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Megamergers in Ag Industry on Track, Likely Headed for Approval in 2017

Despite scrutiny from lawmakers on both sides of the pond, it appears that several megamergers in the agriculture space are still on track and likely will be approved this year.

The merger between Dow Chemical and DuPont, formally known as E.I. du Pont de Nemours and Co., is reportedly close to receiving approval from regulators in the European Union after the companies, which have a combined value of about $130 billion, agreed to divest some of their businesses. The European Commission late last year requested information regarding the mashup between the companies, and went so far as to delay a review of the transaction more than once, but the most recent concessions seem to have paid off.

The Dow-DuPont deal is the largest of several mergers or acquisitions currently working their way through anti-trust scrutiny in several countries. ChemChina is in the process of purchasing Syngenta for $43 billion. German company Bayer AG in September said it was buying U.S.-based Monsanto in a deal valued at the time at $74 billion.

While the transactions would combine some of the largest players in the ag space, ruffling the feathers of those who want to see anti-trust regulations enforced, it seems that there’s little risk that they won’t go through at some point as the European Union is offering little resistance and President Donald Trump’s pro-business administration probably won’t object.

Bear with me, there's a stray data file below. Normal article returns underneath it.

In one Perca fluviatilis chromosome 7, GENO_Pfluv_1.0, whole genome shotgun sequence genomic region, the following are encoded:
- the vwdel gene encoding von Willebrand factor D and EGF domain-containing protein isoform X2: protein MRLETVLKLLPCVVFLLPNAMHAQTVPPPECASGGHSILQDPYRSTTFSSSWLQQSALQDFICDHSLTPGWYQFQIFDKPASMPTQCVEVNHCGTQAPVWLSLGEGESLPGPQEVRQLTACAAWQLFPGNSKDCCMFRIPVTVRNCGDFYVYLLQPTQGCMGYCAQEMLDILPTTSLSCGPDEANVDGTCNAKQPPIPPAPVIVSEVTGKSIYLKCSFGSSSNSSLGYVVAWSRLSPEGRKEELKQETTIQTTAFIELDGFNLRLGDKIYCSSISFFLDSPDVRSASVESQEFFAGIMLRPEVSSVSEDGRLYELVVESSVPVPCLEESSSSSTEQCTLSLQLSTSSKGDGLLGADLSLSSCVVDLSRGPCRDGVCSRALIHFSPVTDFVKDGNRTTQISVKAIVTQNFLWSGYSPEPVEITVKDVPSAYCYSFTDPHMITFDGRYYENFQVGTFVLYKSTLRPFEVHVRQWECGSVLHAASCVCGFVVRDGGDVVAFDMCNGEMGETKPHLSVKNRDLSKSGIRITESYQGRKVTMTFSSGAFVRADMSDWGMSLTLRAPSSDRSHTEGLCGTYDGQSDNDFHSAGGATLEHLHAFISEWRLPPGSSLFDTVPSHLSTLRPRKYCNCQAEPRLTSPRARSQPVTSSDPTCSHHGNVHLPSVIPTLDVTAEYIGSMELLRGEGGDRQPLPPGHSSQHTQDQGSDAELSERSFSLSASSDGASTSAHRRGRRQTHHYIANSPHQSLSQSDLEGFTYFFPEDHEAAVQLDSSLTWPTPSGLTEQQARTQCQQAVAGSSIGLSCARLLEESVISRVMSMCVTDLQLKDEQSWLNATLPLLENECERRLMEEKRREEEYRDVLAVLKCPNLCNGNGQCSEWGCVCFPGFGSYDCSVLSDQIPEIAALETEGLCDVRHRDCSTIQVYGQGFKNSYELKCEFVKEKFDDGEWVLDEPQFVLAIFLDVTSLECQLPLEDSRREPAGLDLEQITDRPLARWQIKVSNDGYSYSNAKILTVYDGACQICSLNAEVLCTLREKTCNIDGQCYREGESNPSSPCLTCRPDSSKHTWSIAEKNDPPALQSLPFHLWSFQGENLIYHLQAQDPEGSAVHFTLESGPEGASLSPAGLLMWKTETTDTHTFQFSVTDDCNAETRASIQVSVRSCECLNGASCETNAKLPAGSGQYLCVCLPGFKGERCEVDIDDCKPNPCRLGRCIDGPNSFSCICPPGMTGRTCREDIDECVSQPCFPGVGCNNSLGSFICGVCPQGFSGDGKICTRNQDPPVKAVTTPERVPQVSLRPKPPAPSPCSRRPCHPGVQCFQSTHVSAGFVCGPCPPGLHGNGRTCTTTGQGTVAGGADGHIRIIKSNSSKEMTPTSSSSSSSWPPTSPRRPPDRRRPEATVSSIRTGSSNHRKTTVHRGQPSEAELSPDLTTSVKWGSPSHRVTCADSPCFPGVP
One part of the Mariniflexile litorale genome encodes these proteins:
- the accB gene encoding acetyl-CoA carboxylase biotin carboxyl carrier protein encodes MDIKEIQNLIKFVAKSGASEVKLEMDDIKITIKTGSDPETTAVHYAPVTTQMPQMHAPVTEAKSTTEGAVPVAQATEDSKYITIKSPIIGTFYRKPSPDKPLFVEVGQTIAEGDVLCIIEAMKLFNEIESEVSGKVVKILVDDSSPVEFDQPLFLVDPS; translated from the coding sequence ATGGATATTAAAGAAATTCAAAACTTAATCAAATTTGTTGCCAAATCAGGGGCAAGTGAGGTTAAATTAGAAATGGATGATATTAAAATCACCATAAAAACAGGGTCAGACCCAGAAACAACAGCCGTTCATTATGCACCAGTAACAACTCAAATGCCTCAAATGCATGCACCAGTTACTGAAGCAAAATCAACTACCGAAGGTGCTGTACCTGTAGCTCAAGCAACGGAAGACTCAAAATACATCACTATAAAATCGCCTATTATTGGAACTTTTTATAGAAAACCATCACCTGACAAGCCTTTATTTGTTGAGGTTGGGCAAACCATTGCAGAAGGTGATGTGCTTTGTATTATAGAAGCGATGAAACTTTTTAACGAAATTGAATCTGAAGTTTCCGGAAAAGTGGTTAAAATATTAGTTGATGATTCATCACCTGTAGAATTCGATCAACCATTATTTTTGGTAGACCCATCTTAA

“I’ve been hopeful the Dow-DuPont merger might be objected to by the EU, but the most recent news I’ve seen would suggest that’s not the case,” said Peter Carstensen, an emeritus professor of law at the University of Wisconsin who specializes in anti-trust law, with a sub-specialty in agricultural competition policies. “The Trump administration is opposed to anti-trust as it’s seen as part of government regulation. Some of the key people involved in the transition … have the view of, ‘let’s not get involved unless the world is coming to an end, and even then we can do a partial divestiture to get approval.’ ”

Farm Groups Weigh In

The megamergers have caught the attention of farm groups throughout the U.S. who fear that fewer competitors selling everything from fertilizer to seed to chemicals will mean higher prices for producers. Some 325 farm and environmental groups sent a letter earlier this month to newly appointed Attorney General Jeff Sessions expressing their concern about the proposed mergers.

Chip Bowling, the president of the National Corn Growers Association (NCGA), said in a letter last year to the Justice Department’s anti-trust division that while his organization doesn’t see a big impact on corn herbicide and insecticide prices, the cost of seed may rise.

The NCGA cited industry estimates that show a cost to launch a new seed trait at $136 million and a time frame of 13 years. New crop-protection chemical registrations cost about $300 million, on average.

That kind of capital and time investment likely will deter companies from pursuing new technologies, especially in the face of less competition, leading to less innovation – giving farmers fewer tools to combat weeds and insects – and higher costs, the organization said.

While the cost of research and development may be rising, input companies, whether they want to or not, will be unable to pass those costs to producers, said Dennis DeLaughter, who farms soybeans, rice, and cotton in Texas. They may try, but with low prices for corn, beans, and wheat, growers won’t have the money to pay more for inputs, he said. Instead of facing higher prices for seed, fertilizer, and herbicide, some farmers may hang up their boots and head to town.